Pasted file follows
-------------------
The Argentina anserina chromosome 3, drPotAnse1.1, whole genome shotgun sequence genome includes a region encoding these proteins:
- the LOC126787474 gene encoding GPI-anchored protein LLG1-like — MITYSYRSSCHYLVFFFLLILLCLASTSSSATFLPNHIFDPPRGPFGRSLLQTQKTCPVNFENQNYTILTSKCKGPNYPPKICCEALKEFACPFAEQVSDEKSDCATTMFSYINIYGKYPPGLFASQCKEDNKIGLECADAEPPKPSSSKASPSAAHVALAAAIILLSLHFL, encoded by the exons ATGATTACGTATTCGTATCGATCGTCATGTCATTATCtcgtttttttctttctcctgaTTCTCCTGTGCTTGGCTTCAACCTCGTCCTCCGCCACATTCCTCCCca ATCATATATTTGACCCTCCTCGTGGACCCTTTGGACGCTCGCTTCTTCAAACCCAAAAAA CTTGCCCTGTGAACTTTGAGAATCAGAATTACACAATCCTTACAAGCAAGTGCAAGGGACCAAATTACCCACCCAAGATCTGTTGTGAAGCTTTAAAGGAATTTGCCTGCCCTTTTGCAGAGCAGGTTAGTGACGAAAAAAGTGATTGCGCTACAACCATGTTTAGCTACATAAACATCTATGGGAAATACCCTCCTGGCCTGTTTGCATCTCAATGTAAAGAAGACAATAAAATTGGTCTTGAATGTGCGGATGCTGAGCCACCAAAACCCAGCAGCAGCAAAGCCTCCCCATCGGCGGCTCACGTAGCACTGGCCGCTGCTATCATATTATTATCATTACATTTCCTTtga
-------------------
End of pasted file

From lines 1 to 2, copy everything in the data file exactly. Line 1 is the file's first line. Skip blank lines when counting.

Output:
The Argentina anserina chromosome 3, drPotAnse1.1, whole genome shotgun sequence genome includes a region encoding these proteins:
- the LOC126787474 gene encoding GPI-anchored protein LLG1-like — MITYSYRSSCHYLVFFFLLILLCLASTSSSATFLPNHIFDPPRGPFGRSLLQTQKTCPVNFENQNYTILTSKCKGPNYPPKICCEALKEFACPFAEQVSDEKSDCATTMFSYINIYGKYPPGLFASQCKEDNKIGLECADAEPPKPSSSKASPSAAHVALAAAIILLSLHFL, encoded by the exons ATGATTACGTATTCGTATCGATCGTCATGTCATTATCtcgtttttttctttctcctgaTTCTCCTGTGCTTGGCTTCAACCTCGTCCTCCGCCACATTCCTCCCca ATCATATATTTGACCCTCCTCGTGGACCCTTTGGACGCTCGCTTCTTCAAACCCAAAAAA CTTGCCCTGTGAACTTTGAGAATCAGAATTACACAATCCTTACAAGCAAGTGCAAGGGACCAAATTACCCACCCAAGATCTGTTGTGAAGCTTTAAAGGAATTTGCCTGCCCTTTTGCAGAGCAGGTTAGTGACGAAAAAAGTGATTGCGCTACAACCATGTTTAGCTACATAAACATCTATGGGAAATACCCTCCTGGCCTGTTTGCATCTCAATGTAAAGAAGACAATAAAATTGGTCTTGAATGTGCGGATGCTGAGCCACCAAAACCCAGCAGCAGCAAAGCCTCCCCATCGGCGGCTCACGTAGCACTGGCCGCTGCTATCATATTATTATCATTACATTTCCTTtga